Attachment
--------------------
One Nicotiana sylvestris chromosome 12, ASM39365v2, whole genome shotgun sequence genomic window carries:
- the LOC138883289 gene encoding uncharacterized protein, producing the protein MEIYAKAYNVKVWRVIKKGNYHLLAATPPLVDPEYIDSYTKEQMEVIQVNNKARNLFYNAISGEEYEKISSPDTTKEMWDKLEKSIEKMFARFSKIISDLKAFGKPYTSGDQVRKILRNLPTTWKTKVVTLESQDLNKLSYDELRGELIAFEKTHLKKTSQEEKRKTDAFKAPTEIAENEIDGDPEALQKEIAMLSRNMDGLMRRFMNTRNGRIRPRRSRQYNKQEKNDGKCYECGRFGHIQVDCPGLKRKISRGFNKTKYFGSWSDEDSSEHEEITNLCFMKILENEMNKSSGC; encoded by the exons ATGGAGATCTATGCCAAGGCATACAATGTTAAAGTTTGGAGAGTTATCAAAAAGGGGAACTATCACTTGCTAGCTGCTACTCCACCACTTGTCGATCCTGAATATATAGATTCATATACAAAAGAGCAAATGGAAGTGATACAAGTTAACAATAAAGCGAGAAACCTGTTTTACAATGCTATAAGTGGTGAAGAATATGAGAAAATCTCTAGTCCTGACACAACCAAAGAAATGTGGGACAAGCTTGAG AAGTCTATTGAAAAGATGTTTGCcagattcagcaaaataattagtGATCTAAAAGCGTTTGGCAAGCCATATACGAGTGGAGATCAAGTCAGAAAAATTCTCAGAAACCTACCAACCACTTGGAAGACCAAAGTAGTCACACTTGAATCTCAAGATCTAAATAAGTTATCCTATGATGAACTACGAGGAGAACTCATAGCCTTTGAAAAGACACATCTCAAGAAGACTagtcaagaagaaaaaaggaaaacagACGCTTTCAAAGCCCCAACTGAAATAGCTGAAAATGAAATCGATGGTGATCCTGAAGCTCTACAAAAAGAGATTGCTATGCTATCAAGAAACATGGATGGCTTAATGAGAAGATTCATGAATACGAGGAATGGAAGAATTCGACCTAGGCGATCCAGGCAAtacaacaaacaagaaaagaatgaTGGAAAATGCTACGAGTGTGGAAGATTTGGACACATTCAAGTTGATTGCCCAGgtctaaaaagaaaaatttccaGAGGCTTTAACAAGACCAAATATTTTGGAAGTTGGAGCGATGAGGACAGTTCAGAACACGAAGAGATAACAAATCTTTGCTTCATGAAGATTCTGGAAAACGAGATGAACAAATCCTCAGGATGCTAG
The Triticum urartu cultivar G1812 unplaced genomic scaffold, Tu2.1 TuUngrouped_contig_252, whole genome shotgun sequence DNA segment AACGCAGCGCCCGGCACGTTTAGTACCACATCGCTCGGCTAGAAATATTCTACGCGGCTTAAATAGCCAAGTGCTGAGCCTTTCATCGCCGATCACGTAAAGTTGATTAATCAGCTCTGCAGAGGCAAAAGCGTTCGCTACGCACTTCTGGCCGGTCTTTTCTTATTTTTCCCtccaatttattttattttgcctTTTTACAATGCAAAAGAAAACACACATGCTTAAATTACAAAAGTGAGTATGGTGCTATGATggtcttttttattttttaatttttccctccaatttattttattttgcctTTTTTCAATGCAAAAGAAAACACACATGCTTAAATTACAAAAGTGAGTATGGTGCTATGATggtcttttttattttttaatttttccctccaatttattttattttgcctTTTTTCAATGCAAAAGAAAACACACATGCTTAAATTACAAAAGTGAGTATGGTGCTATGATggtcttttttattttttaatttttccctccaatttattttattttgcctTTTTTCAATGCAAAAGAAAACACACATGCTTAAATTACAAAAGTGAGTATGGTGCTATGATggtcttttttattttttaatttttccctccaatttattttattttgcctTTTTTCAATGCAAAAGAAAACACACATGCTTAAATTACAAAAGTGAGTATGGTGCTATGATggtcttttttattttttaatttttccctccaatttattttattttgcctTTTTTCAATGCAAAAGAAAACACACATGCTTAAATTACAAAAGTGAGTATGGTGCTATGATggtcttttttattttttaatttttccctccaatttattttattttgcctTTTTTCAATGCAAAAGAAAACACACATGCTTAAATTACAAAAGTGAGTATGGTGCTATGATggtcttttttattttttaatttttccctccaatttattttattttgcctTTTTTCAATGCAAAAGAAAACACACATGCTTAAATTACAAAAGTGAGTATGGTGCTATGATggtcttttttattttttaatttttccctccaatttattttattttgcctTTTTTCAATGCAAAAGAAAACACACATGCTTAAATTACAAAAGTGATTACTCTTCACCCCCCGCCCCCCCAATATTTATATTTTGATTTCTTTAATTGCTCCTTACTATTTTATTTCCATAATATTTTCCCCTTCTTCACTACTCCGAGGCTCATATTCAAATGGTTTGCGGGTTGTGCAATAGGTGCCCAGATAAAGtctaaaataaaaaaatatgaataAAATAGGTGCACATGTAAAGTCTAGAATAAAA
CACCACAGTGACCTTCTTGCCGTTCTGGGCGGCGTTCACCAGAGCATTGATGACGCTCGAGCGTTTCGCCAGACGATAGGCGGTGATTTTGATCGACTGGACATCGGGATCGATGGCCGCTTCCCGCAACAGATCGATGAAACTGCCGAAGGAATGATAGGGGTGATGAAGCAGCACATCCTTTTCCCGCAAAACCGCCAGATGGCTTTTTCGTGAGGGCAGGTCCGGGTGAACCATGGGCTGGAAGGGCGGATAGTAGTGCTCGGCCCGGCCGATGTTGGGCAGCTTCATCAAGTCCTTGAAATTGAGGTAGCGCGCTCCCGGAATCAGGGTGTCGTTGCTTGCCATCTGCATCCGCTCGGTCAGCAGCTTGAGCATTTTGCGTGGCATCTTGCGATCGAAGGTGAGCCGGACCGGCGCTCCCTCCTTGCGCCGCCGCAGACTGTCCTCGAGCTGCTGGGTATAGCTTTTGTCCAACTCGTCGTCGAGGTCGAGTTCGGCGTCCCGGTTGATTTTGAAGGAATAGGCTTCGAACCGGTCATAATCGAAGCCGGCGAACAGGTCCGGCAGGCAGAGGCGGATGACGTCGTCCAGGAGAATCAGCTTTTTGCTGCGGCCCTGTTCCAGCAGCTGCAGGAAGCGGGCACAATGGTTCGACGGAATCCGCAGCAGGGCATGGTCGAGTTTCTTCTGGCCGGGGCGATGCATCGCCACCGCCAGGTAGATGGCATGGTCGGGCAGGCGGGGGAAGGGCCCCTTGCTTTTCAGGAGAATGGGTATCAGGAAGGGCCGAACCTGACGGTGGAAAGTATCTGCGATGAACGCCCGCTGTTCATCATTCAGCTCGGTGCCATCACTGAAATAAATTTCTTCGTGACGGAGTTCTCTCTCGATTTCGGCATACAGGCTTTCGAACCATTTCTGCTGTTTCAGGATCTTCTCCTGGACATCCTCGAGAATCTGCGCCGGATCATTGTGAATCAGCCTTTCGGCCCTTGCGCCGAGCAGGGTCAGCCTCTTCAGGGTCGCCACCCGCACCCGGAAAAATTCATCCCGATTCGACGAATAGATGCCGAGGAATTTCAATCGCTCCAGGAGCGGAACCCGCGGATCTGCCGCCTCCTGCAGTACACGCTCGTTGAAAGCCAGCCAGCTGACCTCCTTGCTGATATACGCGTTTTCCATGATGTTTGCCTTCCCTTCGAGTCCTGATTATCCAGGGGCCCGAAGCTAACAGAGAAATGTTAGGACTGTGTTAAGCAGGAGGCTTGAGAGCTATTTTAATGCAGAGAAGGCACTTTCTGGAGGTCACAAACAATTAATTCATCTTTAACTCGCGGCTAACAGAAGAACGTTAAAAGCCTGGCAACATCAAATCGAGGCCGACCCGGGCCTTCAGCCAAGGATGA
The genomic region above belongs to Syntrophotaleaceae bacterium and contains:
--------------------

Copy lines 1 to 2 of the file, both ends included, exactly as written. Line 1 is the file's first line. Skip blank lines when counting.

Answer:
One Nicotiana sylvestris chromosome 12, ASM39365v2, whole genome shotgun sequence genomic window carries:
- the LOC138883289 gene encoding uncharacterized protein, producing the protein MEIYAKAYNVKVWRVIKKGNYHLLAATPPLVDPEYIDSYTKEQMEVIQVNNKARNLFYNAISGEEYEKISSPDTTKEMWDKLEKSIEKMFARFSKIISDLKAFGKPYTSGDQVRKILRNLPTTWKTKVVTLESQDLNKLSYDELRGELIAFEKTHLKKTSQEEKRKTDAFKAPTEIAENEIDGDPEALQKEIAMLSRNMDGLMRRFMNTRNGRIRPRRSRQYNKQEKNDGKCYECGRFGHIQVDCPGLKRKISRGFNKTKYFGSWSDEDSSEHEEITNLCFMKILENEMNKSSGC; encoded by the exons ATGGAGATCTATGCCAAGGCATACAATGTTAAAGTTTGGAGAGTTATCAAAAAGGGGAACTATCACTTGCTAGCTGCTACTCCACCACTTGTCGATCCTGAATATATAGATTCATATACAAAAGAGCAAATGGAAGTGATACAAGTTAACAATAAAGCGAGAAACCTGTTTTACAATGCTATAAGTGGTGAAGAATATGAGAAAATCTCTAGTCCTGACACAACCAAAGAAATGTGGGACAAGCTTGAG AAGTCTATTGAAAAGATGTTTGCcagattcagcaaaataattagtGATCTAAAAGCGTTTGGCAAGCCATATACGAGTGGAGATCAAGTCAGAAAAATTCTCAGAAACCTACCAACCACTTGGAAGACCAAAGTAGTCACACTTGAATCTCAAGATCTAAATAAGTTATCCTATGATGAACTACGAGGAGAACTCATAGCCTTTGAAAAGACACATCTCAAGAAGACTagtcaagaagaaaaaaggaaaacagACGCTTTCAAAGCCCCAACTGAAATAGCTGAAAATGAAATCGATGGTGATCCTGAAGCTCTACAAAAAGAGATTGCTATGCTATCAAGAAACATGGATGGCTTAATGAGAAGATTCATGAATACGAGGAATGGAAGAATTCGACCTAGGCGATCCAGGCAAtacaacaaacaagaaaagaatgaTGGAAAATGCTACGAGTGTGGAAGATTTGGACACATTCAAGTTGATTGCCCAGgtctaaaaagaaaaatttccaGAGGCTTTAACAAGACCAAATATTTTGGAAGTTGGAGCGATGAGGACAGTTCAGAACACGAAGAGATAACAAATCTTTGCTTCATGAAGATTCTGGAAAACGAGATGAACAAATCCTCAGGATGCTAG